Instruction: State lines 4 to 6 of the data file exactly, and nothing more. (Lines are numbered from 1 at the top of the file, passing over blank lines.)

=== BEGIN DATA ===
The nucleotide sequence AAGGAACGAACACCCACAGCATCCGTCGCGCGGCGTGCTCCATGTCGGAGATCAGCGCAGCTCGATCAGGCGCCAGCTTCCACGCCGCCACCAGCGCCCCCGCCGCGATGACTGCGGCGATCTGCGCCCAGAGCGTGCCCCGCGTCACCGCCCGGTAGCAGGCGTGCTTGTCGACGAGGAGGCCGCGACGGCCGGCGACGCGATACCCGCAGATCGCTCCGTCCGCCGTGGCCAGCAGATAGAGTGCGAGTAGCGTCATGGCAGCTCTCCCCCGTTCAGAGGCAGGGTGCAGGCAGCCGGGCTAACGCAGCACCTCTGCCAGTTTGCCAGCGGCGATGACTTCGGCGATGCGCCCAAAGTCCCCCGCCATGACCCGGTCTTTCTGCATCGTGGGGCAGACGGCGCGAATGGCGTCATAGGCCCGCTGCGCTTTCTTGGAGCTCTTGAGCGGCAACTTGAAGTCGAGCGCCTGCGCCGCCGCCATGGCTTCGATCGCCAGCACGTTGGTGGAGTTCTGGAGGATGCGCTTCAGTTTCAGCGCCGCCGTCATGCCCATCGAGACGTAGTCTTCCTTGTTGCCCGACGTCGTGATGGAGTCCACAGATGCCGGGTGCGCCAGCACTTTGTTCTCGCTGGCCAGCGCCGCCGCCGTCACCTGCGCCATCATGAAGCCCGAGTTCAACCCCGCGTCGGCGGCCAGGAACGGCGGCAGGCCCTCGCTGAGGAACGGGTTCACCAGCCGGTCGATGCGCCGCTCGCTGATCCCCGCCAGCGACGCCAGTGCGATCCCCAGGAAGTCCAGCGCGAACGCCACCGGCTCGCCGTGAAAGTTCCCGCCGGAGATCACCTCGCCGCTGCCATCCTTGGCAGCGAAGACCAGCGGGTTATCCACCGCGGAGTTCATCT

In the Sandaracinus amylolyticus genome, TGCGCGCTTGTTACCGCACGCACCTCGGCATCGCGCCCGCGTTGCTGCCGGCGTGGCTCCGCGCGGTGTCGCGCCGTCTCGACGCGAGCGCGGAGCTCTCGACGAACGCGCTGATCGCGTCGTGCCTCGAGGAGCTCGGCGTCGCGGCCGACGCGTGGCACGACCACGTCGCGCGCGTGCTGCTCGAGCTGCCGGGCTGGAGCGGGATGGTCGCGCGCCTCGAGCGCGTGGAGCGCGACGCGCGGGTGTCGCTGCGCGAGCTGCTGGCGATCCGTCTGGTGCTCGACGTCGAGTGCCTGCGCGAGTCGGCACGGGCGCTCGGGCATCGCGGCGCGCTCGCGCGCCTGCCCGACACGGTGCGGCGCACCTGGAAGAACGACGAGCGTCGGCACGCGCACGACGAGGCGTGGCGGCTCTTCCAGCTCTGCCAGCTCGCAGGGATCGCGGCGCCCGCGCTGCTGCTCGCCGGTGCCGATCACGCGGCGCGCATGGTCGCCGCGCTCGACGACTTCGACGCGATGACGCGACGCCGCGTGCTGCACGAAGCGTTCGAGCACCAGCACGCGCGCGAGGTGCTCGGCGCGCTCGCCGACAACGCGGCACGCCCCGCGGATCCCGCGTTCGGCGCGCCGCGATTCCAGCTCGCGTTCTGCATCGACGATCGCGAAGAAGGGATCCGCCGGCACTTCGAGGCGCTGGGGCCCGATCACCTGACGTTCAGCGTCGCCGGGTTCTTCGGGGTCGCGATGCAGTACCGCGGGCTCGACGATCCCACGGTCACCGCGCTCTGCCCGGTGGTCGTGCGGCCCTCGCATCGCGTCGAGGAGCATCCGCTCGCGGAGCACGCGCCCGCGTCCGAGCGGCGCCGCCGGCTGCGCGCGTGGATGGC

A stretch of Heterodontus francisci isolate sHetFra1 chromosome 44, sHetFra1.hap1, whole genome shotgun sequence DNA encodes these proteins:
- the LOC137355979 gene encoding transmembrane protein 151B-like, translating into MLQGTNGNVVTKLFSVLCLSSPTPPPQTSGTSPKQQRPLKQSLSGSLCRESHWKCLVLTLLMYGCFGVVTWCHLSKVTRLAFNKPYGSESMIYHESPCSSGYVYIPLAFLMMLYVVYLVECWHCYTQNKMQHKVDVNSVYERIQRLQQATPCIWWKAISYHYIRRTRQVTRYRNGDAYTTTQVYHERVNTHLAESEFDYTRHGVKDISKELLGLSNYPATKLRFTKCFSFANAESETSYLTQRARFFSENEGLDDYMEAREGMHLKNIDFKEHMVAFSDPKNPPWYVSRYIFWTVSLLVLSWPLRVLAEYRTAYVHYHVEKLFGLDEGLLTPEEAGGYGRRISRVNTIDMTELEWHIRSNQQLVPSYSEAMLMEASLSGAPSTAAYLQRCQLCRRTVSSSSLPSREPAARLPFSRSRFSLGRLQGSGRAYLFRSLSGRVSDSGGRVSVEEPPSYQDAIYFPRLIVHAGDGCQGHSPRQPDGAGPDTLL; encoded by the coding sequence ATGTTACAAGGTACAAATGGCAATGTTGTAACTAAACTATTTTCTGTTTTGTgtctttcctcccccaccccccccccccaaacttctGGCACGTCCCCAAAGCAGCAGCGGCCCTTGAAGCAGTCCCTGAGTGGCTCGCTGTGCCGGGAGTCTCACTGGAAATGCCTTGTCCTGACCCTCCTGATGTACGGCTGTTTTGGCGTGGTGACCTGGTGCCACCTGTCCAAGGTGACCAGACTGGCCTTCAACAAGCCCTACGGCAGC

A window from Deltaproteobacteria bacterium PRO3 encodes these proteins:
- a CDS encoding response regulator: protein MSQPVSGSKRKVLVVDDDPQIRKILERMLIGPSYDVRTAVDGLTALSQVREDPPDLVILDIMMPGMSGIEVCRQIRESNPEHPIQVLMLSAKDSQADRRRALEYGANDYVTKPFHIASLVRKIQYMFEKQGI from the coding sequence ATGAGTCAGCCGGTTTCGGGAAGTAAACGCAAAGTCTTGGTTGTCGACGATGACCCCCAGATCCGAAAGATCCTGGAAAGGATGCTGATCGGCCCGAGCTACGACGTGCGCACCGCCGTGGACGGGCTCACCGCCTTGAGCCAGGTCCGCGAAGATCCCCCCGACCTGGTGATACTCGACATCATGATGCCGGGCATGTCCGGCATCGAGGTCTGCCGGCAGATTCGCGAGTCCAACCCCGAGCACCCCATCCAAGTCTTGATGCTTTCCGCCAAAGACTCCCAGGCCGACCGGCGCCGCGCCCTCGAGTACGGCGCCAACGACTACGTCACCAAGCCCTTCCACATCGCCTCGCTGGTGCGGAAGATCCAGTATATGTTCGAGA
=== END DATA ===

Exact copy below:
- the LOC137355979 gene encoding transmembrane protein 151B-like, translating into MLQGTNGNVVTKLFSVLCLSSPTPPPQTSGTSPKQQRPLKQSLSGSLCRESHWKCLVLTLLMYGCFGVVTWCHLSKVTRLAFNKPYGSESMIYHESPCSSGYVYIPLAFLMMLYVVYLVECWHCYTQNKMQHKVDVNSVYERIQRLQQATPCIWWKAISYHYIRRTRQVTRYRNGDAYTTTQVYHERVNTHLAESEFDYTRHGVKDISKELLGLSNYPATKLRFTKCFSFANAESETSYLTQRARFFSENEGLDDYMEAREGMHLKNIDFKEHMVAFSDPKNPPWYVSRYIFWTVSLLVLSWPLRVLAEYRTAYVHYHVEKLFGLDEGLLTPEEAGGYGRRISRVNTIDMTELEWHIRSNQQLVPSYSEAMLMEASLSGAPSTAAYLQRCQLCRRTVSSSSLPSREPAARLPFSRSRFSLGRLQGSGRAYLFRSLSGRVSDSGGRVSVEEPPSYQDAIYFPRLIVHAGDGCQGHSPRQPDGAGPDTLL; encoded by the coding sequence ATGTTACAAGGTACAAATGGCAATGTTGTAACTAAACTATTTTCTGTTTTGTgtctttcctcccccaccccccccccccaaacttctGGCACGTCCCCAAAGCAGCAGCGGCCCTTGAAGCAGTCCCTGAGTGGCTCGCTGTGCCGGGAGTCTCACTGGAAATGCCTTGTCCTGACCCTCCTGATGTACGGCTGTTTTGGCGTGGTGACCTGGTGCCACCTGTCCAAGGTGACCAGACTGGCCTTCAACAAGCCCTACGGCAGC

A window from Deltaproteobacteria bacterium PRO3 encodes these proteins:
- a CDS encoding response regulator: protein MSQPVSGSKRKVLVVDDDPQIRKILERMLIGPSYDVRTAVDGLTALSQVREDPPDLVILDIMMPGMSGIEVCRQIRESNPEHPIQVLMLSAKDSQADRRRALEYGANDYVTKPFHIASLVRKIQYMFEKQGI from the coding sequence ATGAGTCAGCCGGTTTCGGGAAGTAAACGCAAAGTCTTGGTTGTCGACGATGACCCCCAGATCCGAAAGATCCTGGAAAGGATGCTGATCGGCCCGAGCTACGACGTGCGCACCGCCGTGGACGGGCTCACCGCCTTGAGCCAGGTCCGCGAAGATCCCCCCGACCTGGTGATACTCGACATCATGATGCCGGGCATGTCCGGCATCGAGGTCTGCCGGCAGATTCGCGAGTCCAACCCCGAGCACCCCATCCAAGTCTTGATGCTTTCCGCCAAAGACTCCCAGGCCGACCGGCGCCGCGCCCTCGAGTACGGCGCCAACGACTACGTCACCAAGCCCTTCCACATCGCCTCGCTGGTGCGGAAGATCCAGTATATGTTCGAGA